A lot can be said about this, but in short, compare a typical plain TeX document that prints "Hello" with a typical LaTeX document for the same:

Hello
\bye


versus

\documentclass{article}
\begin{document}
Hello
\end{document}


The "cost" of LaTeX (wrt code golf) is obvious; the "benefit" of course is that LaTeX comes with a library of many pre-written macros and packages, some of which may be useful for the task at hand.

• I was stuck into using LaTeX because of \@Roman (getting the uppercase to work in plain would cost a lot of bytes) -- but plain TeX would often be shorter. – Chris H Jun 1 '17 at 13:28

\input ... is shorter than \usepackage{...}

For example, you can write

\input color


\usepackage{color}


which is 6 less bytes.

• It is useful to point out however that \usepackage becomes more efficient as the number of packages you include goes up. Since you can use more than one package with only one \usepackage statement, but require an \input for every package, If you are using 3 or more packages, \usepackage becomes the better option. – Ad Hoc Garf Hunter Jun 2 '17 at 11:43

If using LaTeX, use a short documentclass (idea by Chris H)

Instead of starting with the typical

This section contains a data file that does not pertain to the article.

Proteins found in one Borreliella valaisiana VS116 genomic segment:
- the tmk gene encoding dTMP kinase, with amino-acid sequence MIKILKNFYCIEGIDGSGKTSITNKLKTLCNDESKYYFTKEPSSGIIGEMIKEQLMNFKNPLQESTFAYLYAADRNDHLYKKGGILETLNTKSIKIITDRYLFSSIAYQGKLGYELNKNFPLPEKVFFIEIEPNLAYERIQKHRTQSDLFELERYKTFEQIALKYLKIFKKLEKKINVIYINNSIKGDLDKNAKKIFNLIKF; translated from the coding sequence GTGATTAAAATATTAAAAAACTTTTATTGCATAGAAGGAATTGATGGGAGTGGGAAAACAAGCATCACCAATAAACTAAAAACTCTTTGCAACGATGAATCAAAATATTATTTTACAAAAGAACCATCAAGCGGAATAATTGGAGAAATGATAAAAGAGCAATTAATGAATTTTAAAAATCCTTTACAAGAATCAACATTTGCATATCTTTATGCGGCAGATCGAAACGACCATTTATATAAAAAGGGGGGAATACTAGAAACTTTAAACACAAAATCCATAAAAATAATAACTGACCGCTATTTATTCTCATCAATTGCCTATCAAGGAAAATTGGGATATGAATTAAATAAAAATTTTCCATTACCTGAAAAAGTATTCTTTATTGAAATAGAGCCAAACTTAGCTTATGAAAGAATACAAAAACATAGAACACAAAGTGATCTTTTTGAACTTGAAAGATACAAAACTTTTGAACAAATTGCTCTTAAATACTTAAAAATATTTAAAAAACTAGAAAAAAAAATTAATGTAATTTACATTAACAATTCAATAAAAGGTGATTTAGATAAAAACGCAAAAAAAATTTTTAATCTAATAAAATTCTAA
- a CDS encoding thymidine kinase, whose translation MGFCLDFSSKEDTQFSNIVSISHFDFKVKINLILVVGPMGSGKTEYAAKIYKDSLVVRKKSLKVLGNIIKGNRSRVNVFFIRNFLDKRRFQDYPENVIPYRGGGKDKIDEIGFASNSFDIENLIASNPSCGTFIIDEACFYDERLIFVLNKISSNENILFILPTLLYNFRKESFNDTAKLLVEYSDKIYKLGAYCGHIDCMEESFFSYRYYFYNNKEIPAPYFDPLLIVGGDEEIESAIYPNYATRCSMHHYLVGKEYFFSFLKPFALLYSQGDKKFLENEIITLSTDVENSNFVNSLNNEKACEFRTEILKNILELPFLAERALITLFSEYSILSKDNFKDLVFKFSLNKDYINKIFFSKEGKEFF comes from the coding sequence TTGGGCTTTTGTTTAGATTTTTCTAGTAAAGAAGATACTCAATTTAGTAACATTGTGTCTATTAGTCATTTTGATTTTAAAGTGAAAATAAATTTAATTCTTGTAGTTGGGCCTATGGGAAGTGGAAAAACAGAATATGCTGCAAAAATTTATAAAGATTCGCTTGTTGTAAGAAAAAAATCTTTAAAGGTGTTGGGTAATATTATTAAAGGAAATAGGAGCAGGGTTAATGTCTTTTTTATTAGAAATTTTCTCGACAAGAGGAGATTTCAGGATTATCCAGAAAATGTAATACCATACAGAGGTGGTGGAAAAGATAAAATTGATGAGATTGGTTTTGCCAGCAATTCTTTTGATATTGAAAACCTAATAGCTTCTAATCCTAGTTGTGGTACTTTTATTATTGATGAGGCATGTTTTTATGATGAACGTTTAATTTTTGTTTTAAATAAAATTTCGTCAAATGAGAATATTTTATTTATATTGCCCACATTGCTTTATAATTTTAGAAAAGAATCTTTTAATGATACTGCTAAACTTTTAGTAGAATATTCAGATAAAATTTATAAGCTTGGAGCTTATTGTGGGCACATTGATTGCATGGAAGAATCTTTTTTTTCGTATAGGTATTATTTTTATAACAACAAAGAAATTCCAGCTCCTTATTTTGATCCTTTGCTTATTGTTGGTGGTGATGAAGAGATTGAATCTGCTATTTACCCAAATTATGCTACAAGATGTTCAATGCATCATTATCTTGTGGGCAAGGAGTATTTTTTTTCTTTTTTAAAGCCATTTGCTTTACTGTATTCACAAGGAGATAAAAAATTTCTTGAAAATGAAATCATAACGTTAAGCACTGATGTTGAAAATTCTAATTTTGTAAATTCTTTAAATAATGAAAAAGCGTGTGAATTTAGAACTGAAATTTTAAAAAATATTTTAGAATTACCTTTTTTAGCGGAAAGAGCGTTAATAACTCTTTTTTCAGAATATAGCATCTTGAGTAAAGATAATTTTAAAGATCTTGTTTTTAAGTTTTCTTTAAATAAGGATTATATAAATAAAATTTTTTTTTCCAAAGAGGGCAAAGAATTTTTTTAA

\documentclass{article}


one can choose shorter document classes like book or even

\documentclass{ecv}


or

\documentclass{tui}

• You should remember to stay within the specs of the question, article by default numbers its pages, this can be considered extra output. Perhaps a meta question is in order to determine what document classes should be allowed. – Ad Hoc Garf Hunter Jun 1 '17 at 5:48
• @WheatWizard Good point. I think it may be up to the individual question whether page numbers are considered extra output. – ShreevatsaR Jun 1 '17 at 5:50
• I reckon a minimal class would be a good idea - a single letter name and no page numbering – Chris H Jun 1 '17 at 13:26
• I've put together a g.cls which is just article.cls with \pagenumbering{gobble} but as github is down I can't put it up for now – Chris H Jun 1 '17 at 13:51
• g.cls – Chris H Jun 2 '17 at 13:31

Creating an environment called myenvironment generates the commands \myenvironment and \endmyenvironment. These are used internally to begin and end the environment. In some cases they can be used as shortcuts. For example, instead of

\begin{itemize}
\item abc
\end{itemize}


one can do

\itemize
\item abc
\enditemize


Not supported, not reliable, doesn't work in all cases, use at your own peril, etc. etc.

• You can often do \itemize{...} for even more savings. – Ad Hoc Garf Hunter Jun 1 '17 at 19:50

\usepackage{packagea,packageb,packagec} works, so long as you're not passing options to the packages.

Run lines together. Line breaks are rarely needed in LaTeX/TeX, as compared to many long-form languages.

Use local { ... } groups wisely

As pointed out in this answer, active characters like ~ can be used as a macro name. Unfortunately, ~ is the only active character by default, and changing the catcode for another character is expensive: \catcode!13 takes 12 bytes. If the new macro definition is only needed in a small region of your code, local groups can be a solution.